federal rule requiring states to identify schools missing
federal targets before the resumption of classes each year,
many states have missed the deadline. A year ago, the law
labeled 26,000 of the nation's 93,000 public schools as
low-performing. So far this year, 26 states have reported
their numbers. Last year in those states, 13,423 schools
missed the targets. This year, the number is 10,918, said
Scott Young, a policy specialist for the education program
at the National Conference of State Legislatures.
In Georgia, Delaware and Kentucky, for instance, a higher
percentage of schools met goals than last year. But in
other states, including Iowa, Oregon and Minnesota, the
number of schools on academic probation has greatly
[In New York City, the number deemed failing for the second
year running dropped to 328 from 366, according to a list
released Friday by officials in Albany. Many of the schools
have built dazzling reputations for educating immigrant and
minority students who have floundered in other schools,
said Ann Cook, an expert and a co-director of Urban
Academy, an innovative school with a national reputation
and not on the low-performing list.
Manhattan Comprehensive Night and Day School, Ms. Cook
said, has been doing so well reaching out to young adults,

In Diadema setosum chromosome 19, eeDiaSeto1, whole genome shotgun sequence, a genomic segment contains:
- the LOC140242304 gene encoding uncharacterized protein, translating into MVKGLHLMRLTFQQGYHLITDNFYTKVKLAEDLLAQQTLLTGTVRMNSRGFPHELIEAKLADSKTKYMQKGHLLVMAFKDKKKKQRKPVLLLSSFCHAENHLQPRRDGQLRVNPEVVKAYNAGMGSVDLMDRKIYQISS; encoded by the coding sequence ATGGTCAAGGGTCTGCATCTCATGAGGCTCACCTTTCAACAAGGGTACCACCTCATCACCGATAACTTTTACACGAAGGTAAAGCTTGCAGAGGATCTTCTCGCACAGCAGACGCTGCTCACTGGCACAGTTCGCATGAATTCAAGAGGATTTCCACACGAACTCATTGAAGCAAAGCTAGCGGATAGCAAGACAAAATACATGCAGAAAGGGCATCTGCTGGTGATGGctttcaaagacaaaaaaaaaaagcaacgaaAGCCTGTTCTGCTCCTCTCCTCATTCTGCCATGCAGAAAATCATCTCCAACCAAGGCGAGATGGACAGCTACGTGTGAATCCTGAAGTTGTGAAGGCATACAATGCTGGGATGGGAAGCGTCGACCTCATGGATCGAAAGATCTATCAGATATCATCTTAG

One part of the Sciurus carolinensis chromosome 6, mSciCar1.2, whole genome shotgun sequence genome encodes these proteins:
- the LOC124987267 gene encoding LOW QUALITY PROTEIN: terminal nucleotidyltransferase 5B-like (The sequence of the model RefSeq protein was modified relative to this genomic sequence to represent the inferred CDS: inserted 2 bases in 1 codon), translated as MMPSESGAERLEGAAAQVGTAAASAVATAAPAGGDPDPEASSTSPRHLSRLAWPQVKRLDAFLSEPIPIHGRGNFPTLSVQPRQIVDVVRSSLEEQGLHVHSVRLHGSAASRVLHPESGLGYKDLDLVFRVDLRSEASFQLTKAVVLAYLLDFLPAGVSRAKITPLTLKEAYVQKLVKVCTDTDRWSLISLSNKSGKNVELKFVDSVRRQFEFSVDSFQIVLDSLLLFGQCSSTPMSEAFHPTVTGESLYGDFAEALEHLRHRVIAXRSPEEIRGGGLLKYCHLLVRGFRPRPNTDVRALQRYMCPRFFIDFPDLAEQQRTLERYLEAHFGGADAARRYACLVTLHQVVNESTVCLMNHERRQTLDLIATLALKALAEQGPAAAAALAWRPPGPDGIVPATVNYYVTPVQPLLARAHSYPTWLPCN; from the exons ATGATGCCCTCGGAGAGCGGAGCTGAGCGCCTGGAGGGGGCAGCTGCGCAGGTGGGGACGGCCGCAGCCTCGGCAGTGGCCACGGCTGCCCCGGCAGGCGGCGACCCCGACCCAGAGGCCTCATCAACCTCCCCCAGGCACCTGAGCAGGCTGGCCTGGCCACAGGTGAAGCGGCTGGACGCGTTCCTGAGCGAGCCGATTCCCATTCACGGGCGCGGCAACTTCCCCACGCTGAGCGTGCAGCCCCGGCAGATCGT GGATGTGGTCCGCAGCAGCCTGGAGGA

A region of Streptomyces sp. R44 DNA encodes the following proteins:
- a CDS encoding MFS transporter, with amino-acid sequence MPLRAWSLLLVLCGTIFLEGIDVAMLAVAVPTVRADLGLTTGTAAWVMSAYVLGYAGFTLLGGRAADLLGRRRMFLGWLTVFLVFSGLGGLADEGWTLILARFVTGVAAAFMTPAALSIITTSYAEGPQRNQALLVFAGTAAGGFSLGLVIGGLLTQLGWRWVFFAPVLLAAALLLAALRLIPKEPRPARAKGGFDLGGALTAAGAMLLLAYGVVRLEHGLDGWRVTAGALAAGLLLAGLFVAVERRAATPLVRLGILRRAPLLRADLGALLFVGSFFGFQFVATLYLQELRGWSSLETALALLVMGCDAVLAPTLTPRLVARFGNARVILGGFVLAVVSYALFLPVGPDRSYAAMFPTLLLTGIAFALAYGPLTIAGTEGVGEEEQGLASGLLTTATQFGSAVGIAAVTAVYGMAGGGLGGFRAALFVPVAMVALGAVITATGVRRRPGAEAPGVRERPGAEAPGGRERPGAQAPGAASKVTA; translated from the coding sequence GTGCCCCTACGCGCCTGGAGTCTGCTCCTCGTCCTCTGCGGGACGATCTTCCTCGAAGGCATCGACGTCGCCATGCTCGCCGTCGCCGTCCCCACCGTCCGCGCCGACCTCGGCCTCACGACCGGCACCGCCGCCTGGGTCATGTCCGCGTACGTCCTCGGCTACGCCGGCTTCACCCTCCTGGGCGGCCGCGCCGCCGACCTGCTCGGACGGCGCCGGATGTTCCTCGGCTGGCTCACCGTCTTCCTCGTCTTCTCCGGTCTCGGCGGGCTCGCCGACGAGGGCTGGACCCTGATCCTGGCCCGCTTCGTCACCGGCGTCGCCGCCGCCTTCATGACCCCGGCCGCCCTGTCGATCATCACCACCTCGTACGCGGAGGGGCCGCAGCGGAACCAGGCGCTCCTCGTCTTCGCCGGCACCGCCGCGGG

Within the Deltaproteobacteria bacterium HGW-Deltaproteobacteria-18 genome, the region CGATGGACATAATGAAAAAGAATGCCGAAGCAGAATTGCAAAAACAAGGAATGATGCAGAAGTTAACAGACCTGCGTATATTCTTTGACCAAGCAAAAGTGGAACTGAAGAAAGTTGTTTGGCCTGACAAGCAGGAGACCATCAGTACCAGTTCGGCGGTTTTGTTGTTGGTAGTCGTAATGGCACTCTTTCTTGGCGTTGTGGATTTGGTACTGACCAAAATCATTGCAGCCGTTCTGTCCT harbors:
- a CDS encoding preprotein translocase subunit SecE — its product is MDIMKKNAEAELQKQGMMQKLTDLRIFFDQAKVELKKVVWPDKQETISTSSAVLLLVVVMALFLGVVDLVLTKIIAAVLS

it was recently profiled on the television program "Now
With Bill Moyers." Yet it is on the list.
"Calling these schools failures is like sending cancer
patients who are deathly ill to Sloan-Kettering, and when
they die, you say, 'Let's hold Sloan-Kettering
responsible,' '' said Ms. Cook, a frequent critic of the
Among the states that have not yet publicly identified
schools falling short this year are Connecticut and New
Jersey, both of which had highly regarded schools put on
academic probation last year.
In Westport, Conn., the Bedford Middle School, where test
scores are often among Connecticut's highest, was called
low-performing because the school failed to meet the 95
percent standard for testing for the disabled by one
"It really bugs me that we got a black eye for a mechanical
reason rather than for anything legitimate," said Dr.
Elliott Landon, Westport's superintendent.
Montgomery High School in Skillman, N.J., was honored by
the federal Department of Education as a Blue Ribbon School
of Excellence in 1993, and last year its mean SAT score of
1220 was 194 points above the national average. But
Montgomery, too, failed to meet federal targets last year
because one student's absence brought the school afoul of
the rule requiring that 95 percent of students take
But even some of the law's supporters are concerned about
great schools being labeled as low performers this year.
Former Gov. James B. Hunt Jr. of North Carolina, who now
heads an institute bearing his name that studies education
policy, called No Child Left Behind "a good idea that is
helping us ensure that all children learn."
But Mr. Hunt took umbrage when he saw that it labeled
Leesville Road High School, in Raleigh, N.C., as a low
performer. North Carolina's grading system rated it an
excellent and high-academic-growth school.
"I've visited Leesville, and this is one great school," Mr.
Hunt said. "This business of No Child Left Behind
contradicting our state systems is very confusing for
parents. We need to work this out so that states aren't
telling them one thing and the feds something else."